South African President Jacob Zuma has finally quit his post.
The scandal-ridden leader heeded a 48-hour deadline by the ruling African National Congress (ANC) to bring an end to his nine years in power.
In a 30-minute farewell address to the nation, Zuma, 75, said he disagreed with the way the ANC had pushed him towards an early exit after the election of Cyril Ramaphosa as party president in December.
Late on Monday night the ANC told Zuma he had 48 hours to resign, or face being voted out by them.
In an apparent push for a smooth transition to the next leader – widely expected to be newly elected ANC leader Cyril Ramaphosa – Zuma said he did not fear exiting office and “no life should be lost in my name”.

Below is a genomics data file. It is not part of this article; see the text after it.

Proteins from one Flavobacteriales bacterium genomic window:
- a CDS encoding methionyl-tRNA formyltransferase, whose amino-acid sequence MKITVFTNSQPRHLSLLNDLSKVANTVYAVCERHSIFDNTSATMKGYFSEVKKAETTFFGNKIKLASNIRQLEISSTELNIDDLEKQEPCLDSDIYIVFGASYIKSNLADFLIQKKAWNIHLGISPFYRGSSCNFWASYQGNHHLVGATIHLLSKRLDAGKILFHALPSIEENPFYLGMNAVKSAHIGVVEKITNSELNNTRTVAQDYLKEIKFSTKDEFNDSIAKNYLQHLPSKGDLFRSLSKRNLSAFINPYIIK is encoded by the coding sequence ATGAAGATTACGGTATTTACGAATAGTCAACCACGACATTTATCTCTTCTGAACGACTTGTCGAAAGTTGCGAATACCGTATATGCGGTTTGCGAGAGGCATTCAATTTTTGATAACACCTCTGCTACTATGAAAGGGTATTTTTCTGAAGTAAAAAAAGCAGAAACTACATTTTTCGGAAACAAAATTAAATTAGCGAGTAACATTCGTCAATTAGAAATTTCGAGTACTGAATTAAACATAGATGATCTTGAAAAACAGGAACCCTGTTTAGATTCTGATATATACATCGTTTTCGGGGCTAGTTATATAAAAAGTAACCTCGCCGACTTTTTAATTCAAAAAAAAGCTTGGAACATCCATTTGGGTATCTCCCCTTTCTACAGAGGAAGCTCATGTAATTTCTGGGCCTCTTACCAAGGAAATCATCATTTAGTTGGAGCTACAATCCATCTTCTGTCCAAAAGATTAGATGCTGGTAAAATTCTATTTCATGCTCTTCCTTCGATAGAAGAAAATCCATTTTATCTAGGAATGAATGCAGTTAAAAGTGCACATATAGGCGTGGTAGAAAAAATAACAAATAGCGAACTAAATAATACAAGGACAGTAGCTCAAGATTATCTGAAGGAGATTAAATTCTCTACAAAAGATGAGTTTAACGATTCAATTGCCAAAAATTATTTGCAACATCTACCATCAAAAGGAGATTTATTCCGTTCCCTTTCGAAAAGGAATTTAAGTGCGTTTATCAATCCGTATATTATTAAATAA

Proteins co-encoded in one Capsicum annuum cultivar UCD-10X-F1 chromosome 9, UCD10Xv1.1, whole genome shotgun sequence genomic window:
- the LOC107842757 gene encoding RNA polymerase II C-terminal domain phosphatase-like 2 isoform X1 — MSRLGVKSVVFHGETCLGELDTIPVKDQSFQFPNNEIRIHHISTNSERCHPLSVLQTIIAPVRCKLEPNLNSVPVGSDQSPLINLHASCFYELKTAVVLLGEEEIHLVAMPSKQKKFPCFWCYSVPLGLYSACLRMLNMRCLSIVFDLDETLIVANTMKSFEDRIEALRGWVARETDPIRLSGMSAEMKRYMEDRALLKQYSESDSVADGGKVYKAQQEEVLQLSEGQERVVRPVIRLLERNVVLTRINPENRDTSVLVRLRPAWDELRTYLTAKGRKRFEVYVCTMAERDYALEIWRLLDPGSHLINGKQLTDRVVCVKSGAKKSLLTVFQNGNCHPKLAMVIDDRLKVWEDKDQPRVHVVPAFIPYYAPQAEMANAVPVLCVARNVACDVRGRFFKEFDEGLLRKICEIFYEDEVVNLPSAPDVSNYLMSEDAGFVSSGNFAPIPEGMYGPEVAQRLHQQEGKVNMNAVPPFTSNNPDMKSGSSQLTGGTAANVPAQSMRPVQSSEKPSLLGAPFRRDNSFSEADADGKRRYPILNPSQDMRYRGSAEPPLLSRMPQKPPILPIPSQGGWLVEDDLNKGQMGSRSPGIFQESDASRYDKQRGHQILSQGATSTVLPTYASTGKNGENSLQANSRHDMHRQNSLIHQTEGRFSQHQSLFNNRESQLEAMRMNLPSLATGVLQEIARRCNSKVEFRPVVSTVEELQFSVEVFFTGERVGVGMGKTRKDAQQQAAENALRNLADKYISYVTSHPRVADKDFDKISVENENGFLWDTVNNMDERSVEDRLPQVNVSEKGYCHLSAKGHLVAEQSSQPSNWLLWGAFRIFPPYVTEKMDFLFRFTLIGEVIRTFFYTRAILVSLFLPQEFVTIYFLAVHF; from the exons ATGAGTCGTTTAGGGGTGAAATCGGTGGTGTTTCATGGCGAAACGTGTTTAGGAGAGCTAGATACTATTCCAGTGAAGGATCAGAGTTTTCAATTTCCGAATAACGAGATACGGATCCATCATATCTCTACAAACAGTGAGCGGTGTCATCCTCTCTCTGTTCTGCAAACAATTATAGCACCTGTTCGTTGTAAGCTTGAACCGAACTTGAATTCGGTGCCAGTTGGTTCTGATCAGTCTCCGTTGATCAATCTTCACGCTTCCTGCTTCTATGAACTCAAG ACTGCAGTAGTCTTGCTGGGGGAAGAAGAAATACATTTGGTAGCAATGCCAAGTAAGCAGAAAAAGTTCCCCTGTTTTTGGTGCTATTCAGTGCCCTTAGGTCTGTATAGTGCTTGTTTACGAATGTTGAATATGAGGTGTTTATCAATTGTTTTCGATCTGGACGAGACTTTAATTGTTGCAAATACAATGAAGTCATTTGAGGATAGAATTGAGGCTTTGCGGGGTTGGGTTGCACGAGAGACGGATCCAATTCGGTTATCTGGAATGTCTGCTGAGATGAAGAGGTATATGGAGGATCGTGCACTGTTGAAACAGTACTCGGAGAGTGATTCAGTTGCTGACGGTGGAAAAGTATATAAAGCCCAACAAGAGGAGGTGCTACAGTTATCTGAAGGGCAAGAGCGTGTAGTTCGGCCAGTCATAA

During his nine-year reign Zuma survived many personal and professional controversies such fathering a child out of wedlock, comments about showering after sex to reduce the likelihood of HIV contraction, a “midnight political reshuffle” which caused markets to panic, as well as an expenses scandal for home renovations.
He is still fighting 783 counts of corruption over a 30bn rand (£1.8bn) arms deal in the late 1990s when he was deputy president.
ANC chief whip Jackson Mthembu said earlier that Ramaphosa could be sworn in as South Africa's new head of state as early as tomorrow.